MORE COLOR. MORE SOUND. MORE GRAPHICS CAPABILITIES. (Mar, 1980)

MORE COLOR. MORE SOUND. MORE GRAPHICS CAPABILITIES.

Compare the built-in features of leading microcomputers with the Atari personal computers. And go ahead, compare apples and oranges. Their most expensive against our least expensive: the ATARI 400 Start with graphics capabilities. The ATARI 400 offers 128 color variations. 16 colors in 8 luminance levels. Plus 29 keystroke graphics symbols and 8 graphics modes. All controlled from a full 57 key ASCII keyboard. With upper and lower case. And the system is FCC approved with a built-in RF modulator That’s just for openers.

Now, compare sound capabilities. Four separate sound channels and a built-in speaker. With the optional audio/digital recorder, you can add Atari’s unique Talk & Teach Educational System cassettes.

Here’s the clincher: Solid state (ROM) software. For home management, business and entertainment. Or just plug in an Atari 10K BASIC or Assembler language cartridge and the full power of the computer is in your hands.

Memory? 8K expandable to 16K. And that’s just for the ATARI 400 at a suggested retail of only $549.99.

The ATARI 800 gives you all that and much more.

User-installable memory to 48K. A full-stroke keyboard.

With a high-speed serial I/O port that allows you to add a whole family of smart peripherals. Including up to four individually accessible disk drives. And a high speed dot-matrix impact printer. And, the Atari Program Recorde is included with the 800 system. Suggested retail price for the ATARI 800 (including recorder) is $999.99.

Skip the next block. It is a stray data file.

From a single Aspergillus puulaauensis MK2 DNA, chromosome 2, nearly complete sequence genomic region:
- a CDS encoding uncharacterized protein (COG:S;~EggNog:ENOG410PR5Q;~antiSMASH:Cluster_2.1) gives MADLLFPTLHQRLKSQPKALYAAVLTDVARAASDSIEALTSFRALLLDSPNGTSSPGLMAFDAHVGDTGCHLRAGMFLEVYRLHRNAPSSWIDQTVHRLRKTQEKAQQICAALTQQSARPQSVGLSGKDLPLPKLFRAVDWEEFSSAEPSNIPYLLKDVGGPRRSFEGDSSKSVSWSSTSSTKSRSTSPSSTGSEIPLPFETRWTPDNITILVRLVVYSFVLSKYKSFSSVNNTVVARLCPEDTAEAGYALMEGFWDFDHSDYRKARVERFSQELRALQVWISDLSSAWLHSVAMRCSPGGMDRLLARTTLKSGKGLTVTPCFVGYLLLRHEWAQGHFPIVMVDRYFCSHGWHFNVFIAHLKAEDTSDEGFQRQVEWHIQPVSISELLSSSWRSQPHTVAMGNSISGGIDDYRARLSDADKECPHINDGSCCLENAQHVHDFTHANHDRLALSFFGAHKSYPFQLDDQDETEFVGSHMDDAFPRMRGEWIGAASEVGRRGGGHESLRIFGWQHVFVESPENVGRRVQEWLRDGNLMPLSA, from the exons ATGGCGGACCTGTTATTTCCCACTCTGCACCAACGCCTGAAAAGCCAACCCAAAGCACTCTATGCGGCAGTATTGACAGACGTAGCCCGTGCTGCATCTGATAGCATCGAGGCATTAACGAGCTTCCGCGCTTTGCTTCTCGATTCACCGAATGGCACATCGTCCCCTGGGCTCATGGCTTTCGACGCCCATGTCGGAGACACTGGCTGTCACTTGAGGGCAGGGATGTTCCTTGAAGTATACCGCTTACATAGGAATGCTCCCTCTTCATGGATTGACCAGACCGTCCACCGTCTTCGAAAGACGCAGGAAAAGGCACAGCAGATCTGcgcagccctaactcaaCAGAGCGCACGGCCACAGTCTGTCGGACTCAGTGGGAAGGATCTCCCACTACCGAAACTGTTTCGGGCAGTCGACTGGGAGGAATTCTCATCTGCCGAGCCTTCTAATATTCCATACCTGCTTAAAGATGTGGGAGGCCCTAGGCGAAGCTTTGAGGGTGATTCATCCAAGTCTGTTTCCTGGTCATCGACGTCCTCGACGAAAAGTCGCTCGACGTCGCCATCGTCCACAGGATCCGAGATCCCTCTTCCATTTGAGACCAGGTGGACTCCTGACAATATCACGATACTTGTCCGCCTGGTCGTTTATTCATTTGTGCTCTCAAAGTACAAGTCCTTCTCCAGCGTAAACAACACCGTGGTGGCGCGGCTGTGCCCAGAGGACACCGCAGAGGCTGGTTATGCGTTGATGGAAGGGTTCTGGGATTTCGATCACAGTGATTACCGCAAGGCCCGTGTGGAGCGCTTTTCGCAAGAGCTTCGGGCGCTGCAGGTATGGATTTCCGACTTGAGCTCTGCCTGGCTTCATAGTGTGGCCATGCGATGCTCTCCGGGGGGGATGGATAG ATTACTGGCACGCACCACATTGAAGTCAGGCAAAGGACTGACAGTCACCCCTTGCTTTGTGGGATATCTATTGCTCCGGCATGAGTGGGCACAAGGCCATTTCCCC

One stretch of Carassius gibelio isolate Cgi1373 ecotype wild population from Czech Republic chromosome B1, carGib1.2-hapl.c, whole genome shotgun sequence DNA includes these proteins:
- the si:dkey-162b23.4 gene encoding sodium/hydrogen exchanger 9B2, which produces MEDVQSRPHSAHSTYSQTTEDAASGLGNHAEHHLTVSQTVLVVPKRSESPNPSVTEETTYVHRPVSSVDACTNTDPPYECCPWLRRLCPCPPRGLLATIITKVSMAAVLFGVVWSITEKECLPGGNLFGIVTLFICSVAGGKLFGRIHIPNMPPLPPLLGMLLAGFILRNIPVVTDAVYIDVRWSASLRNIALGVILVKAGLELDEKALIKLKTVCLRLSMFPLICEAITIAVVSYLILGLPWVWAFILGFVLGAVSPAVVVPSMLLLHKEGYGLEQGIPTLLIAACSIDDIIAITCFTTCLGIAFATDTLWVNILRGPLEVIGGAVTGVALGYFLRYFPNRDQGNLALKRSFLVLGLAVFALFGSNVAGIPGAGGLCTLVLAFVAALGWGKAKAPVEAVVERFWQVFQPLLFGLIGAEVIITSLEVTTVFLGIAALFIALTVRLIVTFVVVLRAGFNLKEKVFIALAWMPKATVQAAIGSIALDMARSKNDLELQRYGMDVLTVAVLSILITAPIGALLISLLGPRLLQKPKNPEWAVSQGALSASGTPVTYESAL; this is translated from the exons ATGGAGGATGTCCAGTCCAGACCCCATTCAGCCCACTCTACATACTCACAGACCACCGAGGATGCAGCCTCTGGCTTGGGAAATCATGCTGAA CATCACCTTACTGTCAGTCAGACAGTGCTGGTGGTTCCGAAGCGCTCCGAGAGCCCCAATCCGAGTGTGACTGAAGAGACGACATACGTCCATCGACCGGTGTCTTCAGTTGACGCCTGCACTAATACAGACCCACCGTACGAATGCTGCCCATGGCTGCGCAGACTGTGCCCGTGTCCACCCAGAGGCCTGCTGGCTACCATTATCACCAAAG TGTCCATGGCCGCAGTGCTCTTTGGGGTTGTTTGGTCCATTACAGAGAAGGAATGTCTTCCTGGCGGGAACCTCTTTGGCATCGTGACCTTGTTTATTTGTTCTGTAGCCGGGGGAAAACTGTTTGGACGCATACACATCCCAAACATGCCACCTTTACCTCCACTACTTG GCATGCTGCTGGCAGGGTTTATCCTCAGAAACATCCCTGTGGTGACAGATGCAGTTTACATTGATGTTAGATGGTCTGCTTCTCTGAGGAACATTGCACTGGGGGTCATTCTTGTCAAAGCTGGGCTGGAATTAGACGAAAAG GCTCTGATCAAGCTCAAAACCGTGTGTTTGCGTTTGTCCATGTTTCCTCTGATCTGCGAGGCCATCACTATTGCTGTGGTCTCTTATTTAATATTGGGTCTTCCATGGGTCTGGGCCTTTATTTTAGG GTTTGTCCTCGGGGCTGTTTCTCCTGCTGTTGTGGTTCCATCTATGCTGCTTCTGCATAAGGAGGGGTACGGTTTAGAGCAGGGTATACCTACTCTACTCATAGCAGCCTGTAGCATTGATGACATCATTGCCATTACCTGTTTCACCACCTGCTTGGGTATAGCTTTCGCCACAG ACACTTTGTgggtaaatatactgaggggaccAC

Make your own comparison wherever personal computers are sold. Or, send for a free chart that compares the built-in features of the ATARI 400 and 800 to other leading personal computers.

ATARI PERSONAL COMPUTER SYSTEMS
1265 Borregas Ave. Dept. C, Sunnyvale, California 94086. Call toll-free 800-538-8547 (in Calif. 800-672-1404) for the name of your nearest Atari retailer.

5 comments
  1. Buddy says: November 11, 20117:53 am

    Fond memories playing Star Raider with my brother on the joystick shooting baddies and me as the navigator on the keyboard. They’re still finding new things to do on that old hardware: http://www.atariage.com…

  2. Mike Lines says: November 11, 201112:38 pm

    The membrane keyboard on the Atari 400 was very difficult to use for typing a document. The power indicator light (lower right side) on the 800 looks like a key and was routinely broken by people assuming it was a power button. These had a built-in RF modulator that worked with a standard TV set, but since it was built-in I don’t think you could connect a better color monitor. Small text was hard to read. Software of course came in cartridge form, the optional 5 1/4 inch disk drive was mostly for data storage but you could store your own BASIC programs as well.

  3. Hirudinea says: November 11, 20113:57 pm

    I remember taking computer lessons on the 800 when I was a kid, always perfered the Commodore (PET and 64).

  4. Rey Alicea says: November 13, 20111:39 pm

    The Atari 400 was my first computer my father bought me for Christmas. It cost my father $500 then. Till this day I still have mine wrapped in bubble wrap. :)

  5. mike says: November 13, 20111:40 pm

    my first ever computer, included a cassette tape drive for external storage, learned BASIC on this one

    after 30 minutes of typing in code for a Bingo program, the A/C unit that was plugged into the same outlet as the computer came on, the memory was cleared and had to start over! This was long before I had a surge suppressor.

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